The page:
I just got this letter from Stephen Flanagan, a Doctors Without Borders Emergency intervention nurse in South Sudan.
Thanks to everyone who bought the Mouthtronica albums, we raised nearly £600. If you would like to make a further donation to MSF, please head to their website: MSF.org
Thank you for your donations from the Shlomo Mouthtronica project towards the work of Médecins Sans Frontières (MSF). I am currently working as part of our outreach team near Leer in South Sudan, where the numbers of children being admitted to our feeding programme has dramatically increased over the last few months. I wanted to thank you for your support because it is your donations which have allowed us to respond with additional staff, medicine and therapeutic food. Our work in south Sudan is just one example of the work that you are supporting and I would like to tell you about some of my patients.
“It’s red” my colleague calls out to me, so I make another tally mark on our data sheet where ‘red’ results are increasingly becoming the norm. We walk to the next house and find another red and then another some moments later. After we had assessed over 300 children, we decided to take a break away from the south Sudanese heat – it was 46c and only 11am.
For those children who have a Mid Upper Arm Circumference (MUAC) scoring of red, it means that they are severely malnourished and as a result, are at a significant increased risk of dying. MUAC measurements are a quick and simple process whereby a measuring band is placed around the upper arm. A reading is then made which indicates the severity of their nutritional status.
We continue throughout the day, walking from house to house and assessing every child in the village. That was until we came across one small girl who clearly needed admitting into our in-patient feeding programme. The girl, 4 years old is quietly listless in the arms of her mother, who has only a hopeless glare on her face. I take the measurement of the child’s arm. It reads a circumference of 98mm – clearly, another red and clearly at risk of dying.
You can see for yourself just how malnourished this child was with the enclosed MUAC tape. Thread it through the middle slit and make it into a circle until you reach the 98 mark. What you have in front of you is the upper arm circumference of this 4-year-old girl and you do not have to be an expert to know that this arm is far too thin.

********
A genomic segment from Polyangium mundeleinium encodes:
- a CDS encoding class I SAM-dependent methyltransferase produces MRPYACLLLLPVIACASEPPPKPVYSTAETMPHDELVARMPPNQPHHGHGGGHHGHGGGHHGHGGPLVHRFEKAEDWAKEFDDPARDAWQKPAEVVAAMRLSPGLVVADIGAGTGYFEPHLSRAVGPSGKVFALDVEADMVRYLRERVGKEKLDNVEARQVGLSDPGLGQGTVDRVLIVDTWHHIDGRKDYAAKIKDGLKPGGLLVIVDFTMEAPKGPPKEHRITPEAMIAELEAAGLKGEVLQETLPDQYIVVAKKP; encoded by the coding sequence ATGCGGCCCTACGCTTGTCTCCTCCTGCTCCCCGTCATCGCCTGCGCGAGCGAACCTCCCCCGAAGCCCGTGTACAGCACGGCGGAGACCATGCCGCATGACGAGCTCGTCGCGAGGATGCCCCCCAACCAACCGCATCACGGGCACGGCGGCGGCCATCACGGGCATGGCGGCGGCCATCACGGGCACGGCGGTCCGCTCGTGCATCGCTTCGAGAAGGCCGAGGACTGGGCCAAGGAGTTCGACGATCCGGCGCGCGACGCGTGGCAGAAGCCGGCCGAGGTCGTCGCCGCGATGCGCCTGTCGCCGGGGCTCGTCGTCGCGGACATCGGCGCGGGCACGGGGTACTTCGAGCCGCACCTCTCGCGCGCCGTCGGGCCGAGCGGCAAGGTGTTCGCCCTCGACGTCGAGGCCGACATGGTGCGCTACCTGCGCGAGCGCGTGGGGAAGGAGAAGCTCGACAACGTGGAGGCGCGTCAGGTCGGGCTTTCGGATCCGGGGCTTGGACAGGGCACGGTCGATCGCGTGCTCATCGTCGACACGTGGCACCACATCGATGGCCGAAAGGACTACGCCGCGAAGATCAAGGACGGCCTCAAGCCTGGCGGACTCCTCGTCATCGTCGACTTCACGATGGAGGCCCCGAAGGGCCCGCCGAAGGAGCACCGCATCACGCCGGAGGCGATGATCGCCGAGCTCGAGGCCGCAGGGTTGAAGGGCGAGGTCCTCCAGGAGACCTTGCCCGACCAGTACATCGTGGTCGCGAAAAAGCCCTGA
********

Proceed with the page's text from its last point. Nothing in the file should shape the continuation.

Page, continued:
Understandably, the mother initially refuses for her child to be admitted into the hospital. She has three other children so who will look after them? After some negotiation, she agrees and the child is taken to the MSF hospital in Leer where MSF provides for special feeding.
The next day we left by 4×4 and head to a remote area that we know has experienced food shortages before. However, it is not long before swampy ground forces us to abandon our vehicle and continue on foot. It takes us most of the day before we arrive at our destination, set up camp and rest in preparation for more long days ahead…
After two weeks, having assessed 12,000 children, we sit eagerly awaiting the analysis of our results, although we know in the back of our minds what it will be…
Arriving back in Leer, we supported the staff in the in-patient feeding facility. Over 20 patients are critical and, if they were in Britain, would be in an intensive care unit. One small child arrives, dehydrated and limp. We start initial emergency treatment but for this 2-year-old the complexities of his condition are just too much and the child died shortly after arrival. I have worked in a feeding programme before and have always asked myself if it becomes any easier seeing a child die because of hunger. In reality, you are just too busy to think about it.
There are positives working here, it’s not all doom and gloom. There is nothing better than seeing a bouncing, lively child discharged home after watching them improve from a condition were they are so weak they are unable to stand. And there are many, many children who go down this route.
From Jan –April this year there has been a 200% increase in the number of children admitted into the programme as compared to the same period last year and it was here in Leer that alarm bells first began to ring. Children were, and still are, arriving at an increasing rate each day. I checked the attendance figures this morning and there are over 500 children admitted in the programme – 6 weeks ago when I first arrived it was 205. Apparently the other feeding programmes run by MSF in Lankien and Nasir are both seeing similar increases.
Malnutrition is complex. Although now is the start of the traditional hunger gap in southern Sudan, the situation has been compounded by an even worse than usual harvest plus sporadic insecurity following recent elections. Food prices in the markets have increased by over 100% since January and people here are helplessly doing what they can to manage.
Thanks to the support of individuals such as you, we have increased our capacity drastically in Leer to care for these children already. But, following our assessment there is a clear need for intervention now and more so in the coming weeks and months. Without the specialist feeding care we can provide the situation will only be much worse. And that’s the next challenge, plans are already under way to access these areas and intervene. That is what I like most about MSF, individual gifts such as yours allow us the freedom to be able to see the problem then get stuck right in and get on with the job. Thank you for helping us to do this.
With grateful thanks,
Emergency intervention nurse
From the 4 – 28th August 2011 I’m performing my super-fun one man show Mouthtronica at the Edinburgh Fringe.
Every night I perform a spontaneous improvised collaboration with a different guest artist. The next day you will be able to download the MP3 of each collaboration in aid of the international medical charity MSF.